Got mail? Why electronic communication may not be the best business decision

New communications tools are proliferating—think Slack for messaging and Basecamp for project management. And yet, email use continues to mushroom. In fact, the average person sends and receives 200+ emails each day across business and personal accounts.

And that adds up to a lot of traffic. Although email is certainly a useful tool for a wide variety of tasks—for example, reading and keeping information about benefits programs—our reliance on electronic communication for every task can cause confusion or inefficiency in many cases. Check out these seven disadvantages of using email

1.You can’t read “tone.”

Oh, the hours we spend dissecting the tone of an email. If a response says “OK” without an exclamation mark, is the sender annoyed or displeased, rather than enthusiastic? Or if the message is abrupt, is that how the sender was feeling, or did they just rush off the missive quickly and not take care to add the pleasantries? It’s easy to read way too much into the tone of an email that could be avoided with an in-person conversation, where you are able to take advantage of tone of voice, facial expression, and the other nonverbal cues that help us better interpret a message.

2. It can become a time-wasting back and forth.

Can you meet on Tuesday at 9? No, how about 10? No…Wednesday for lunch? There are so many conversations that could be taken care of in two minutes if you just picked up the phone rather than responding (and responding and responding).

3. “Reply all.”

This one is self-explanatory: All of us have opened up our email box to be greeted with 30 messages; 22 of which were responses to someone asking if everyone was attending the team town hall. “I’ll be there!” “Yes.” “See you then.” And on and on. Easy enough to delete but still a pain when you’re trying to find something important. And of course, replying all when you didn’t mean to can be a giant career faux-pas as…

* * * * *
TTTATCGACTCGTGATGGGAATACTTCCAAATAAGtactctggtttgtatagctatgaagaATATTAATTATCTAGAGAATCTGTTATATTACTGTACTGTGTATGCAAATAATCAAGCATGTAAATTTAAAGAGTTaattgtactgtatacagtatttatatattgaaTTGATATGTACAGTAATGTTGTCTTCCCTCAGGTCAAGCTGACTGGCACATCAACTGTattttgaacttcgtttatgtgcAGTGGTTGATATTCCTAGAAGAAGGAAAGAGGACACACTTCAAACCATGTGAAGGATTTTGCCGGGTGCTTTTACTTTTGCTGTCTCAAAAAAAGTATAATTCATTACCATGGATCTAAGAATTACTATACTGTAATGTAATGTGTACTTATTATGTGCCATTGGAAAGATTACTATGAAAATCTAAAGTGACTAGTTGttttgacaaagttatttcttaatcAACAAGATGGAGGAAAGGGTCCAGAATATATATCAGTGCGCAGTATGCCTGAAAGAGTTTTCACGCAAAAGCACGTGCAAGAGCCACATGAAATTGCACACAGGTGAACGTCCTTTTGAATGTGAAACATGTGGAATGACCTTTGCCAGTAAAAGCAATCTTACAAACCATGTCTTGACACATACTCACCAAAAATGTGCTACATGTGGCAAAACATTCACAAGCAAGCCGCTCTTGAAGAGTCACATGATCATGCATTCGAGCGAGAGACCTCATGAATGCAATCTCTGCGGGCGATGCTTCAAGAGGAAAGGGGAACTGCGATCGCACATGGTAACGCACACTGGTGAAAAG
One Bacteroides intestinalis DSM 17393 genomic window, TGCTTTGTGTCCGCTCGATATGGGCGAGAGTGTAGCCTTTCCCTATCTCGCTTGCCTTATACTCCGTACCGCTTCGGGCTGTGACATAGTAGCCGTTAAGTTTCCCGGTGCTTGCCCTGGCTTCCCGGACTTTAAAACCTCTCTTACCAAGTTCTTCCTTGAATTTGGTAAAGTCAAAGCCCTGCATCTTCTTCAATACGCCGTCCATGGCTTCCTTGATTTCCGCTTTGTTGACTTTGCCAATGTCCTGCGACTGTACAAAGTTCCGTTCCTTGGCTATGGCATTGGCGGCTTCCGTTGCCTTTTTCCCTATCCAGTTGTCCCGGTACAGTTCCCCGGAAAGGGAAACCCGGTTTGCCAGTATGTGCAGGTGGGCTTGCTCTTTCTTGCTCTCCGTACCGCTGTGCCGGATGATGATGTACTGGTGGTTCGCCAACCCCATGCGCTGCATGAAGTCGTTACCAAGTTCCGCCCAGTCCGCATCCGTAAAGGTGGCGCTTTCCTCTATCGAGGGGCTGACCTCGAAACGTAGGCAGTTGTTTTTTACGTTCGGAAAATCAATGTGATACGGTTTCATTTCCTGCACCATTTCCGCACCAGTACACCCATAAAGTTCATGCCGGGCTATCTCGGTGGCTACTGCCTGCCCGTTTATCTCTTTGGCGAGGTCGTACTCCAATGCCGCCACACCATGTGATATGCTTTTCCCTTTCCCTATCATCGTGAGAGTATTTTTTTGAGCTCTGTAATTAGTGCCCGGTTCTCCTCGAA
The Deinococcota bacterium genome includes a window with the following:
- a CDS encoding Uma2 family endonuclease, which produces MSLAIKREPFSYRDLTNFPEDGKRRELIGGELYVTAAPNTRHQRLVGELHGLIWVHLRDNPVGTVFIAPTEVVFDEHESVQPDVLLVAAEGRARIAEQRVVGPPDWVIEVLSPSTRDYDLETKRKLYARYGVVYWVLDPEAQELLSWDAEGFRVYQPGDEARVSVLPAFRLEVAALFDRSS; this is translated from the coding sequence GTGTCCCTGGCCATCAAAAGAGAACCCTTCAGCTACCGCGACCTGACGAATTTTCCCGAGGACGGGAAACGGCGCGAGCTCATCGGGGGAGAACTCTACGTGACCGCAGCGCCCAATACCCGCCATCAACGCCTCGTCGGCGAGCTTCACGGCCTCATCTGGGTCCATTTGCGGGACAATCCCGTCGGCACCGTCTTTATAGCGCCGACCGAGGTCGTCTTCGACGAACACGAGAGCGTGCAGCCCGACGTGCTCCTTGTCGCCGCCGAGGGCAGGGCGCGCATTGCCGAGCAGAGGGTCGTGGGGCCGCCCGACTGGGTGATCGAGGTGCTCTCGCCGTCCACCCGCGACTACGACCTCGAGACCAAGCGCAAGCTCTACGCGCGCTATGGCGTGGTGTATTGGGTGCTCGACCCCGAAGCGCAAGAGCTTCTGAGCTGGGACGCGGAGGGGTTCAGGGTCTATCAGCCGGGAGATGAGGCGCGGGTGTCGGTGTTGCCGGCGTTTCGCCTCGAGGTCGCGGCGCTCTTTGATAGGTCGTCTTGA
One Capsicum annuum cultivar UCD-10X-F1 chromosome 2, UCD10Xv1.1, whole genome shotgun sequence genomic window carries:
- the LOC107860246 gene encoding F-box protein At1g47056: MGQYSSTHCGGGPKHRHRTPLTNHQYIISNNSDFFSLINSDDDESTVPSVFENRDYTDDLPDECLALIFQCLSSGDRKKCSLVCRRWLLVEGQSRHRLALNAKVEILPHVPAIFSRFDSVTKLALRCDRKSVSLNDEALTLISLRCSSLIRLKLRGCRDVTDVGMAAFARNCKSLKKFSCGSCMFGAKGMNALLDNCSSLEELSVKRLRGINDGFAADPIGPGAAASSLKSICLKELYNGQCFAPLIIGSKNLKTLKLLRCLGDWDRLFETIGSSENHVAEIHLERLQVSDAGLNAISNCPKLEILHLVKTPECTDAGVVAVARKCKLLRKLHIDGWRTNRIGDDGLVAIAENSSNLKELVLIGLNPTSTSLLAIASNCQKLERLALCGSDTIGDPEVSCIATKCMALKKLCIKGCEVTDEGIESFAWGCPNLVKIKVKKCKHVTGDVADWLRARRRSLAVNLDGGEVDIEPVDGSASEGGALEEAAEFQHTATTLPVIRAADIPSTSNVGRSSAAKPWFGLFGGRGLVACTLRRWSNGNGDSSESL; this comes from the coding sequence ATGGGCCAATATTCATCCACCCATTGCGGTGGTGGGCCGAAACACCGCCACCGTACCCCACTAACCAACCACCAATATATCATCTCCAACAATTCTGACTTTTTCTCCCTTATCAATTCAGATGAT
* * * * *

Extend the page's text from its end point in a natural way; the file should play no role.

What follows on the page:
4. It’s easy to mis-direct.

When there are two “Pauls” in the office, and one is the CEO and one is your lunch buddy, that can easily go wrong. If the “autofill” feature chooses the wrong Paul, you could inadvertently send a description of the commute troubles that led to your late arrival (or worse) to the CEO and not your pal.

5. Sensitive information can be passed on without your knowledge.

Email is easy to forward, and once it’s left your computer, you have no idea where it can end up. Yes, someone can repeat the same information you give them in conversation, but it doesn’t have the same weight as seeing information written down in an email from you. Think before you send a disparaging or complaining email that could easily end up in your manager’s in-box.

6. You might say something you regret.

When you’re standing face-to-face with a coworker, it’s unlikely you would say some of the inflammatory things that are much easier to fire off in an email. Sometimes hiding behind a screen and keyboard makes it seem acceptable to open up and make statements that you would never say to someone’s face or even about them to another colleague. And the repercussions for your career and relationship can be damaging. So, watch that your emails don’t contain information you wouldn’t share in an actual conversation.

7. It can become an inefficient “to do” list.

Many of us keep messages in our in-box because we don’t want to forget them, and we think that keeping them there will ensure they are top-of-mind when we open it up. But that can lead to important items getting pushed down or forgotten. It also can create false urgency, when you feel that you have to respond to items right away, rather than dealing with the tasks that truly deserve your attention at the moment. Better to move tasks to an actual to-do list and prioritize them, rather than rely on email to jog your memory.

Although email definitely has its place in the corporate world, especially as many embrace remote work, it’s wise to always ask yourself whether it’s the best medium for each piece of communication. If a phone call or stroll down the hall to talk to your team member is possible, often that’s the better choice.